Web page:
Kendrick Lamar. “To Pimp a Butterfly.” Eight out of every ten critics have it at the top of their best of the year lists. 11 Grammy nominations herald its historic relevance to the times and draw comparisons to Stevie Wonder’s heyday. In a year when Black Lives Matter protests were callously marginalized by Bill O’Reilly as “a radical group… not all that different from the Black Panther movement", Lamar’s angry album was as politically and culturally relevant as Bob Dylan’s finger-pointing songs of the 1960s and To Pimp a Butterfly became a timely soundtrack to the media’s sound bites of white cops shooting black teenagers. I didn’t enjoy it as much as some other things I listened to this year, but it’s relevance to what’s happening in America is impossible to ignore.
6. BC Camplight “How to Die In the North” (Bella Union). After two forgotten piano-based CDs that were ignored by fans and critics alike, New Jersey native Brian Christinzio moved to Manchester in the north of England and quietly went to work on this quirky, gorgeous record. “Bold, campy, heartbreaking and flush with moxie, Christinzo’s third outing is a left-field gem, an indie rock distillation of ‘60s and ‘70s chamber pop tropes that prefers Nilsson over Newman, Todd Rundgren over Lennon and McCartney,” is how James Monger’s review for the All-Music Guide review put it. “You Should have Gone to School" and “Love Isn’t Anybody’s Fault” best showcase the songwriter’s considerable humor and charms.
7. Mbongwana Star. “From Kinshaha” (World Circuit) If you liked “Kongotronics” by Konono No. 1 back in 2004, you’ll appreciate this Republic of Congo collective called Mbongwana Star. Employing the same “thumb pianos” as Konono, and singing retro tribal chants that sound as if they were recorded in Sam Phillips’ Sun Studios back in the 1950s, the recording has a live quality to it that makes it bristle with visceral power. Imagine you’re standing on a crowded street corner in Kinshasa, hearing the next big thing to come out of Africa and you’ll have a clue. “Malukayi”, one of the strongest cuts, features Konono.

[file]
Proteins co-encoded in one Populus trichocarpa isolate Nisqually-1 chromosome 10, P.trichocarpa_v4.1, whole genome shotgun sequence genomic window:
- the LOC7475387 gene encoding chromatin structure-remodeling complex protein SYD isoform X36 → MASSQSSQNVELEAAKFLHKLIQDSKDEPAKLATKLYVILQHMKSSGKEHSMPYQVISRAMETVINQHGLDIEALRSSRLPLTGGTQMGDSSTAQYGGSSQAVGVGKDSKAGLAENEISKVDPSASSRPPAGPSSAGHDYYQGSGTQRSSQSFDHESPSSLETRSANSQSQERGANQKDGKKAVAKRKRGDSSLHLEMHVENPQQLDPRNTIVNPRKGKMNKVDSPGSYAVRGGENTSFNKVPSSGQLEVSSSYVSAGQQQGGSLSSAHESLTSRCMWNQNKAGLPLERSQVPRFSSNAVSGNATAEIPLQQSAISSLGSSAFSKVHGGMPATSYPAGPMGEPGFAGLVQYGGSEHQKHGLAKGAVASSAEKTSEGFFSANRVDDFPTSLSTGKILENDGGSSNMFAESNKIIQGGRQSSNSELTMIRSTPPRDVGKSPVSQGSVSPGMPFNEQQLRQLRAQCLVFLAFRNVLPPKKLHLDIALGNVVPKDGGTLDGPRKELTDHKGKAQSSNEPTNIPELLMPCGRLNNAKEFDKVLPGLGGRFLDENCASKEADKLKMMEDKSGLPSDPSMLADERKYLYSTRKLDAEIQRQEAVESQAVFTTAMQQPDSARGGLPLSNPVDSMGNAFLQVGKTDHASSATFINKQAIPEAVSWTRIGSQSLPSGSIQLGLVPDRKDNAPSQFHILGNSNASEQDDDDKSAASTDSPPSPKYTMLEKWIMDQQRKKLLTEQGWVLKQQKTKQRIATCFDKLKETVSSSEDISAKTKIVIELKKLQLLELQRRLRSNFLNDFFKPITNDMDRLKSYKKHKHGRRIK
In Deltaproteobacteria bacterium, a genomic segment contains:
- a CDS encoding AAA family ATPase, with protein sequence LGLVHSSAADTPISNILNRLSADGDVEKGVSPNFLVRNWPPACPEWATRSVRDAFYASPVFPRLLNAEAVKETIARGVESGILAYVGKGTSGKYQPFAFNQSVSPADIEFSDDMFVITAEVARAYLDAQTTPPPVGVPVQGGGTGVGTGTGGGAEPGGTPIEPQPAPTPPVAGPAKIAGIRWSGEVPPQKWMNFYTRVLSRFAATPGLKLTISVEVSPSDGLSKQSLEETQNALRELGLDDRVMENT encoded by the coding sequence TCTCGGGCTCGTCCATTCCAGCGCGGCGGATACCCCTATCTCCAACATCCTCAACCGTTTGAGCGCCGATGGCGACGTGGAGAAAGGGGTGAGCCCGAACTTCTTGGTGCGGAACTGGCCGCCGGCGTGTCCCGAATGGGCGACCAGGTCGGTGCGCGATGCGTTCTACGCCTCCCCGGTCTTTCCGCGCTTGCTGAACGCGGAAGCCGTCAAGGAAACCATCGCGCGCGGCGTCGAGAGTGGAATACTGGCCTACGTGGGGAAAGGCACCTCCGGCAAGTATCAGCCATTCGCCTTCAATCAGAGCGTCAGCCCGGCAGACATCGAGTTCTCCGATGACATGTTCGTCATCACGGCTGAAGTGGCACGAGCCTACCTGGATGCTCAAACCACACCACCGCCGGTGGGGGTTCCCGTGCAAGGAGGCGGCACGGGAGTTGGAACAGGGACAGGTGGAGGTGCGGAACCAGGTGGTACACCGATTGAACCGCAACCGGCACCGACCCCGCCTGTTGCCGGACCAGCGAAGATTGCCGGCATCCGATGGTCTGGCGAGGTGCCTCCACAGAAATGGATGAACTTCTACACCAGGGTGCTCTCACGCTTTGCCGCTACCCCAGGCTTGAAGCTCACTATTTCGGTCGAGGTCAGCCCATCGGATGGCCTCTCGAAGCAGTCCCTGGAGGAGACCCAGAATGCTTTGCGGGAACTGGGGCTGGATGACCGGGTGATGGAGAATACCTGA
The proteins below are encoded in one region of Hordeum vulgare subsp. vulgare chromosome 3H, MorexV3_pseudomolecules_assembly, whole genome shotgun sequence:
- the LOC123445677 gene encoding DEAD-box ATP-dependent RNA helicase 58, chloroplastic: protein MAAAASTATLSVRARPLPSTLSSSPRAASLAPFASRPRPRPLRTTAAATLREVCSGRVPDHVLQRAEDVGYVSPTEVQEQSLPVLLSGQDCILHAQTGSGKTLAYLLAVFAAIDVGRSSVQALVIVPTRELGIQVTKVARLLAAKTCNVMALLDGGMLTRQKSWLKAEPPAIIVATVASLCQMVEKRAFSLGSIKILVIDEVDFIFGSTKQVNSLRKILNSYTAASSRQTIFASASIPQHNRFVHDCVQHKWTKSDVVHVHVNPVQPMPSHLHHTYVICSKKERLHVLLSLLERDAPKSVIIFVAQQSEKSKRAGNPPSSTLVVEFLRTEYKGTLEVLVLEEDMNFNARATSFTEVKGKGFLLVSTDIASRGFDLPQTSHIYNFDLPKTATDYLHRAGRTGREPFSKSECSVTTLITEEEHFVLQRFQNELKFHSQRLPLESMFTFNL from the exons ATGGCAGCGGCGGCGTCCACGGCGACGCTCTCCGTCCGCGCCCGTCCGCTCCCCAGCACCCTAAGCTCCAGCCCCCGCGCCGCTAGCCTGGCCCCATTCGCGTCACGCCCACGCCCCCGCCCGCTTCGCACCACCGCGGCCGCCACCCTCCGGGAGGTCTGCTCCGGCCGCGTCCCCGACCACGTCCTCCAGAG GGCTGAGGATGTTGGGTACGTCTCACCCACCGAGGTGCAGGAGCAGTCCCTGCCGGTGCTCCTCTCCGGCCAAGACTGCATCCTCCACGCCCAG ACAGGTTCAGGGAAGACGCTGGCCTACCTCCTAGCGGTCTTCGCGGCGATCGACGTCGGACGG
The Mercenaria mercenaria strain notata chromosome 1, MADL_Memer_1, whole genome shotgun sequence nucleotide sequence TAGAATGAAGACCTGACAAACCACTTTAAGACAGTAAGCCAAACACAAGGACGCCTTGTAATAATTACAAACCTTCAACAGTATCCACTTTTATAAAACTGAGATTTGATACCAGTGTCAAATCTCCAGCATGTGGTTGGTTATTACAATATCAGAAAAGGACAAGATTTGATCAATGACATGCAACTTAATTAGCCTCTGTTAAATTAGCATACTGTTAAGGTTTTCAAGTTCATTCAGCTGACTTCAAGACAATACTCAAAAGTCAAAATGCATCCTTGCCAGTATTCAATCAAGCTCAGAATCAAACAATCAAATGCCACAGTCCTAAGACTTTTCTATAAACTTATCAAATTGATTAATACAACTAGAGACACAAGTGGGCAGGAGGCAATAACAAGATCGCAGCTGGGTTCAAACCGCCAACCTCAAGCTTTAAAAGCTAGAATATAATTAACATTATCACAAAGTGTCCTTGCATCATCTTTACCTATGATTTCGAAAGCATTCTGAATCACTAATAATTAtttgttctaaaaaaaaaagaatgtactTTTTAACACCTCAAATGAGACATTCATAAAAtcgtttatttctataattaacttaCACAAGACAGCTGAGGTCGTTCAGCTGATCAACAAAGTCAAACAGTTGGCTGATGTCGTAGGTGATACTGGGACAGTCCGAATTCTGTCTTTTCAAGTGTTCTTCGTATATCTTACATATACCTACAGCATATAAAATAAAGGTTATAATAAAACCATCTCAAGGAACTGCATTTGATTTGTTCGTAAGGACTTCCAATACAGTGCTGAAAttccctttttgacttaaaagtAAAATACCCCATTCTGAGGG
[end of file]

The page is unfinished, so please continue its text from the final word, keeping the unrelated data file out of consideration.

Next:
8. Father John Misty. “I Love You, Honey Bear.” (Sub Pop). Josh Tillman’s second solo effort reeks of Left Coast hipster irony and white boy L.A. cynicism. Don’t let that scare you away. Think of Glenn Frey and Don Henley ooh-wooing their way through a Jackson Browne cover for an early Eagles’ album and you’ll know the well-produced studio charms of Father John’s sound. The sexually-frank bedroom details of his personal life might provide a tad too much information for the weak of heart, but so did the disintegration of Browne’s marriage back in the mid-1970s when “Late for the Sly” and “The Pretender” became classics. Like Jackson, Josh is a troubadour of the map of the heart.
9. Waxahatchee. “Ivy Tripp.” (Merge) Sleater-Kinney got better press and their “No Cities to Love” CD has landed on a lot of “best of the year” lists, but for my money “Waxahatchee” was the cleaner and more listenable feminist manifesto. A native of Alabama but a resident of Philadelphia, Katie Crutchfield put together a collection of songs that plumbs her past and uses the raw material of failed relationships for fodder in ways that even Carrie Brownstein would admire. “Breathless” and “La Loose” showcase Crutchfield’s fuzzy guitar rumblings, a hallmark of the album.
10. Joanna Newsom. “Divers” (….) After keeping fans waiting five long years for her 2015 release, Newsom finally delivered another terrific album. Newsom’s strength is an ability to create a world that seems entirely her own vision but that gives her fans access to a place of mysticism and renewal as frequently as they go to church (but that probably offers them a more uplifting experience). If Loreena McKennitt is your cup of mull, you should take a dive into “Divers.”
1 In alphabetical order, these ten records were in heavy rotation in my car stereo during the year and came close to making this 2015 list of favorite recordings. Brandi Carlisle, “The Firewatcher’s Daughter”; The Decemberists, “What a Terrible World, What a Beautiful World”; Patti Griffin, “Servant of Love”; Ray Wylie Hubbard “The Ruffian’s Misfortune”; Jason Isbell, “Something More than Fire,” Kacey Musgraves, “Pageant Material”; James McMurtry, “Complicated Life”; Sleater-Kinney, “No Cities To Love”; Satellite Hearts, “Desire Forces the Flow”; and Tame Impala, “Currents”.